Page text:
4. At hagwons, there is no deskwarming. This is just absurd. You will be teaching, continuously and without respite, instead. I am no fan of deskwarming, but after six months of teaching six hours a day at a hagwon without a holiday or day off, I don’t know of any hagwon teacher who wouldn’t be happy to spend a week coming to work without any responsibilities.
5. At hagwons, you have smaller class sizes. This is true as far as it goes. But in my experience Korean students’ willingness to be quiet and pay attention decreases the farther they get from what they perceive as the “real” education system. In their own class, with their homeroom teacher, they are well behaved. In English class? Somewhat less behaved. In an after-school class, again: more rowdy than they are in a curriculum English class. I doubt that they are so very easy to control in a hagwon. From the teachers I have known who have worked at both hagwons and public schools, none have said that a smaller hagwon class size was any easier to control.
Why a public school job is better
1. You are part of a community, and not a business. It is just more pleasant to be in a school environment than a business one. There are lots of hagwon stories about teachers getting pressure from their bosses to retain students and increase their numbers. There are stories of teachers being told never to discipline students, for fear that their parents will withdraw them from hagwons. You don’t hear these stories from public school teachers.
2. Longer holidays. Contractually you will get nearly twice the holidays. Beyond that, if you play your cards right and are lucky, you might get substantially more.
There are also many days in public schools when you will come to school, but not have to teach – school holidays, opening and closing days, field trips, sports days, etc. These are generally relaxing, and if you can participate in the activities, quite pleasant. In a public school it is not unusual to go an entire month without teaching a full five day week.
3. You won’t get screwed out of your pay or end of contract bonus. There are many hagwon horror stories like this. I take them with a grain of salt because, as previously noted, hagwons tend to attract the worst sort of foreigners, and some of them just like to complain. By and large, the good teachers I’ve known who have worked at hagwons haven’t experienced these sorts of problems. However I have no doubt that some of the stories are true.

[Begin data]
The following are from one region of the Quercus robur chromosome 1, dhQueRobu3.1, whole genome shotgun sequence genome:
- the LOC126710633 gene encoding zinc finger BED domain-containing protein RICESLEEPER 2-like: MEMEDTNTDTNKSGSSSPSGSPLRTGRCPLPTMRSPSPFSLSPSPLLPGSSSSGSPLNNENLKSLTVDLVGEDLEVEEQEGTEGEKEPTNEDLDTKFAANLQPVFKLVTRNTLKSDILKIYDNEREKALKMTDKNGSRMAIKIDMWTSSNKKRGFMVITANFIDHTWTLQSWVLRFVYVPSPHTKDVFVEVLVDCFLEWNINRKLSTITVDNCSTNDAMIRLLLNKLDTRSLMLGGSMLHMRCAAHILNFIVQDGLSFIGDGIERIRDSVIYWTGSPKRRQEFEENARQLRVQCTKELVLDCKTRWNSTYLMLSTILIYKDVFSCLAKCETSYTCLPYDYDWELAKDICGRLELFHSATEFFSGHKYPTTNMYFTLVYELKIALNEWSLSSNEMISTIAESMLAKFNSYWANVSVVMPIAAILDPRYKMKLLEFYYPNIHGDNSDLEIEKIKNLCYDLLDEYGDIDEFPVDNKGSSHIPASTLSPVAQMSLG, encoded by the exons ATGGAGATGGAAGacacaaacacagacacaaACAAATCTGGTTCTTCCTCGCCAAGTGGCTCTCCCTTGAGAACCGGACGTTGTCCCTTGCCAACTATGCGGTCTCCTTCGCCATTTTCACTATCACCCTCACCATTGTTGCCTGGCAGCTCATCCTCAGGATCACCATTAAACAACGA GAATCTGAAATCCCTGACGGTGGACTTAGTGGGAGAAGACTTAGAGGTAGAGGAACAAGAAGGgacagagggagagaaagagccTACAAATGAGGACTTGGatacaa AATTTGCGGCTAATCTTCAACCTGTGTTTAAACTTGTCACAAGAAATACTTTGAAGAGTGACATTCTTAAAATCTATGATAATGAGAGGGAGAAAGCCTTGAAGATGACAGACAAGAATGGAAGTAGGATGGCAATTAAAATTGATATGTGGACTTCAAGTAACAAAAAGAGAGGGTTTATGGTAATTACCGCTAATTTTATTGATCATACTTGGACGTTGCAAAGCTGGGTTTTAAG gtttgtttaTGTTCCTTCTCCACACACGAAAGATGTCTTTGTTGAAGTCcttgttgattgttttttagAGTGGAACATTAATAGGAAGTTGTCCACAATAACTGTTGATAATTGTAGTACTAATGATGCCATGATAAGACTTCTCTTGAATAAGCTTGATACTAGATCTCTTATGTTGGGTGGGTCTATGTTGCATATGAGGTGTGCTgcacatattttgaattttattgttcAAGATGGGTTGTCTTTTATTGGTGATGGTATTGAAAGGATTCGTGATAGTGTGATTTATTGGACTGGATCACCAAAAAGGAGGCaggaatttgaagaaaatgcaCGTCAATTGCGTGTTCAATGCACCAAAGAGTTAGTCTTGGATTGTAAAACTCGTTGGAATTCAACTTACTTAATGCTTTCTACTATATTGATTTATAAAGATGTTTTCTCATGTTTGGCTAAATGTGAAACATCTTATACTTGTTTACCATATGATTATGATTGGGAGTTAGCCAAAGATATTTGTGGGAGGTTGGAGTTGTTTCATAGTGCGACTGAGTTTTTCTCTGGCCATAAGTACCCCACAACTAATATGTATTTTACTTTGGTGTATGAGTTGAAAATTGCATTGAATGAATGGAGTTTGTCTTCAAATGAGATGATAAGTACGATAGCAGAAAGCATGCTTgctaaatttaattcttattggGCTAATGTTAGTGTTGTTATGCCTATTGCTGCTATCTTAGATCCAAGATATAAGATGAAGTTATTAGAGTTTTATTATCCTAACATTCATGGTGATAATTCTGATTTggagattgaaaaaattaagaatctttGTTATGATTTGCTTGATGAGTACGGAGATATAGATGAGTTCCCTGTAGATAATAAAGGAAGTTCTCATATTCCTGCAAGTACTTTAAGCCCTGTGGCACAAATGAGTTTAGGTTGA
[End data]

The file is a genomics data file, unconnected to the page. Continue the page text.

4. You can teach all students, not just the privileged ones. Do you want to spend your time helping to increase the class gap in Korean society?
5. You will have a Korean co-teacher in class with you. In truth this could either be an advantage or disadvantage, but I know it is reassuring to people who haven’t taught a foreign language before. Ideally, your co-teacher will help you and share the workload.
If you want a more visual, less ranty assessment, Footprints Recruiting has a table listing most of the above points, which I think is honest.
A hagwon job might suit you if you really need to be in a specific place in Korea, if money is your prime concern and you can get a high paying position, or if you are unable to get a public school position. Otherwise you are better off with a job in a public school.
I realize that it might seem that I’ve implied hagwon teachers in Korea are socially awkward suckers with psychological problems, and the bottom rung of native English teachers in Korea. Do I mean this? In some cases, yes. In other cases they are good, hardworking teachers who either through ignorance or some other reason have ended up working in a hagwon. Just the same, if some of those teachers are reading this now, I imagine cognitive dissonance is kicking in. If you want to say how I’ve got it wrong, and hagwon positions are really great – or if you want to tell me about how you have the fabled Good Hagwon Job, then go ahead in the comments.